At Arad in the Negev desert Israelite kings early on built a fortress to protect the trade route between Philistia and Elath on the Red Sea. Destroyed and rebuilt over the centuries, the fortress suffered a massive destruction in the sixth century B.C. when the Babylonians overran and destroyed Judah. When archaeologists excavated the series of fortresses, each built atop the prior one, they found an archive of Hebrew letters from the files of one of the last commanders of the fortress. The letters vividly reflect life at the time and the precarious situation of the threatened fortress. The archaeologists also found the only temple to the Hebrew God Yahweh ever uncovered from antiquity. It was found complete with a niche, standing stones reminiscent of Solomon’s Temple in Jerusalem and a large altar for animal sacrifices in the courtyard. In “Arad—An Ancient Israelite Fortress with a Temple to Yahweh,” archaeologists Ze’ev Herzog, Miriam Aharoni and Anson F. Rainey chronicle the fortress’s excavation and its extraordinary finds.
Herzog emigrated to Israel from Buchara, Russia, at the age of seven. Now senior lecturer in archaeology at Tel Aviv University, he has excavated at Beer-Sheba, Megiddo, Hazor, Tel Michal and Tel Gerisa, as well as Arad. He previously reported for BAR on “Beer-Sheba of the Patriarchs,” BAR 06:06.
The fifth generation of her family to be born in the land of Israel, Aharoni has worked at Hazor, Ramat Rahel, Beer-Sheba and Arad. She also served as editor of The Archaeology of the Land of Israel, written by her late husband, the eminent Israeli archaeologist Yohanan Aharoni, who, before his death in 1976, led the excavation of the Israelite fortress at Arad.
Rainey, a native of Texas, teaches Semitic languages at Tel Aviv University and historical geography of Biblical lands at the Institute for Holy Land Studies in Jerusalem. Since he arrived in Israel in 1960, he has been an enthusiastic participant in excavations at Lachish, Arad, Beer-Sheba and, most recently, Tel Michal and Tel Gerisa.
In “The Saga of Eliashib,” Rainey describes the unique archive of Hebrew correspondence involving Eliashib, the fortress commander. Eliashib’s seals, inscribed with his name, were also found in his office.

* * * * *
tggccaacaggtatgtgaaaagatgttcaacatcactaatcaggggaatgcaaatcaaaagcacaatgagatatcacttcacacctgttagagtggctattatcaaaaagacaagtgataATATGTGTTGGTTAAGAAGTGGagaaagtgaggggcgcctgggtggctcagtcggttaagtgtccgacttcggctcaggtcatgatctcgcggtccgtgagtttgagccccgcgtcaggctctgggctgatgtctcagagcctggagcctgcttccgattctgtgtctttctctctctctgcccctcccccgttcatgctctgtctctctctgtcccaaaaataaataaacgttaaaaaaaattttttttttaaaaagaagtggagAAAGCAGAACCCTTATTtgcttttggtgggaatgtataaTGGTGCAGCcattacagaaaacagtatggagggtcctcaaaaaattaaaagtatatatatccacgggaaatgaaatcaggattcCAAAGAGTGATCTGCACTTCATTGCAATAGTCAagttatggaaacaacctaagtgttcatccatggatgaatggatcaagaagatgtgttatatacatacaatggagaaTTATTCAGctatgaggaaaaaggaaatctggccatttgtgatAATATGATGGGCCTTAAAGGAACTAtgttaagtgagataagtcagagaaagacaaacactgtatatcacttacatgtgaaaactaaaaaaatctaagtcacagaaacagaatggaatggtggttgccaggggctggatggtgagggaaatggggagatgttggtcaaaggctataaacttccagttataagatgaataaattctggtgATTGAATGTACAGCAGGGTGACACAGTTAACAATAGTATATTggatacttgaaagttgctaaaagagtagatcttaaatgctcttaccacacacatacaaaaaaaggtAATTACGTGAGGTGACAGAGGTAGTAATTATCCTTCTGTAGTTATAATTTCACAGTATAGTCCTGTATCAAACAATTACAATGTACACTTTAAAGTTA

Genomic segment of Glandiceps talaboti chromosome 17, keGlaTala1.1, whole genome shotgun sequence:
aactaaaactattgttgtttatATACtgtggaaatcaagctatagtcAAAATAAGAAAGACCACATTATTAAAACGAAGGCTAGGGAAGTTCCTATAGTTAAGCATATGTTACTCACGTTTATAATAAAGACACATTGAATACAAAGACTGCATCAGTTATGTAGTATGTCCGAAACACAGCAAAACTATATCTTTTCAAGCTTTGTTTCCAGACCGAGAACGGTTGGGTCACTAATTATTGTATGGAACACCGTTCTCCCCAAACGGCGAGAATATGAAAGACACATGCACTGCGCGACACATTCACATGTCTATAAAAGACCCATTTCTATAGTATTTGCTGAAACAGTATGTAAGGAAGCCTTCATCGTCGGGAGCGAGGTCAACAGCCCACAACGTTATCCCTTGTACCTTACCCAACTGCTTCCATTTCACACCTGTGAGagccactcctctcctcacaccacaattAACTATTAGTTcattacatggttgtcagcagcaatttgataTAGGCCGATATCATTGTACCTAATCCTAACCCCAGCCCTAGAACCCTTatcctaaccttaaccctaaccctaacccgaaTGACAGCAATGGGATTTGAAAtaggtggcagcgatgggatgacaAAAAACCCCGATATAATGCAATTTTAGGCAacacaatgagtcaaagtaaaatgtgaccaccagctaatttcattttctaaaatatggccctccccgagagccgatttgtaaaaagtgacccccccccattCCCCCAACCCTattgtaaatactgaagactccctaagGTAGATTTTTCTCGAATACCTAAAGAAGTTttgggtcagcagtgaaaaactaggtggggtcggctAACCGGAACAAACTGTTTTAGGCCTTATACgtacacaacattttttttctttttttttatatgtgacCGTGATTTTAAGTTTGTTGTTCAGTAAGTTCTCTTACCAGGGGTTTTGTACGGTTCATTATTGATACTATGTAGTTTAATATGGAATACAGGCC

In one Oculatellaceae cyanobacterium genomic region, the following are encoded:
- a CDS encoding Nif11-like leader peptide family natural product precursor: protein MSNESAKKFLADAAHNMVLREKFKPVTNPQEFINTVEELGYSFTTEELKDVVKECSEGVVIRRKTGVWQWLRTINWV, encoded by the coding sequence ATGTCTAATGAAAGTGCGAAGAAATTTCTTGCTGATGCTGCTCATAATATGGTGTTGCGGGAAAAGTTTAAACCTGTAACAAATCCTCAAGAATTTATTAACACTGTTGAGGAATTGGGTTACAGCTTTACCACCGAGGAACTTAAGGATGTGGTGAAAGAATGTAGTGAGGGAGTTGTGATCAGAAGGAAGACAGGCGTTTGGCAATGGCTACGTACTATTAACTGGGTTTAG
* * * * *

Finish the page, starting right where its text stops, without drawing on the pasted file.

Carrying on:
Long before the Israelites built a fortress at Arad, the Canaanites built a city there, the largest in the Negev. The Canaanite water system was so sophisticated that 1,500 years after the Canaanite city was abandoned, the Israelites adapted part of the system to supply the needs of their fortress. In “The Well of Arad,” Ruth Amiran, Rolf Goethert and Ornit Ilan guide us through this water system—from its source to a rock-cut channel, and, finally, to two large cisterns in the Israelite fortress.
One of Israel’s most distinguished archaeologists, Amiran is author of the seminal Ancient Pottery of the Holy Land and of Ancient Arad. The latter is a scientific report on her excavations at Canaanite Arad, which she continues to direct as an ongoing excavation. Goethert and Ilan are Amiran’s assistants and coworkers in this unusual reclamation of the Arad well.
A gold ring with a bezel in the form of the Church of the Holy Sepulchre was the subject of the article “Ancient Gold Ring Depicts the Holy Sepulchre,” BAR 12:03, by Yaakov Meshorer. Meshorer dated the ring, excavated near the Temple Mount in Jerusalem, to the Crusader period or later (12th–16th centuries). Shulamit Eisenstadt, bibliographer and research associate for Encyclopedia Biblica, disagrees; the ring’s design, its locus in the excavation and comparative art all attest to a Byzantine date (sixth century). The evidence in “Jesus’ Tomb Depicted on a Byzantine Gold Ring From Jerusalem” is beautiful and takes us to museums all over the world.
In “Neolithic Statues, God-Fearers and a Political Candidate Amidst the Maelstrom,” BAR editor Hershel Shanks brings us up-to-date on the Atlanta, Georgia, sessions of the Annual Meeting, where 4,000 Biblical scholars listened to 700 lectures in four days. In an accompanying article, “Dever’s ‘Sermon on the Mound,’” Shanks describes the New Biblical Archaeology proclaimed at the Annual Meeting by the man who once urged abandoning the term “Biblical archaeology,” William G. Dever.
At Arad in the Negev desert Israelite kings early on built a fortress to protect the trade route between Philistia and Elath on the Red Sea. Destroyed and rebuilt over the centuries, the fortress suffered a massive destruction in the sixth century B.C. when the Babylonians overran and destroyed Judah. When archaeologists excavated the series of fortresses, each built atop the prior one, they found an archive of Hebrew letters from the files of one of the last commanders of the fortress. The letters vividly reflect life at the time and the precarious situation of the threatened fortress. The […]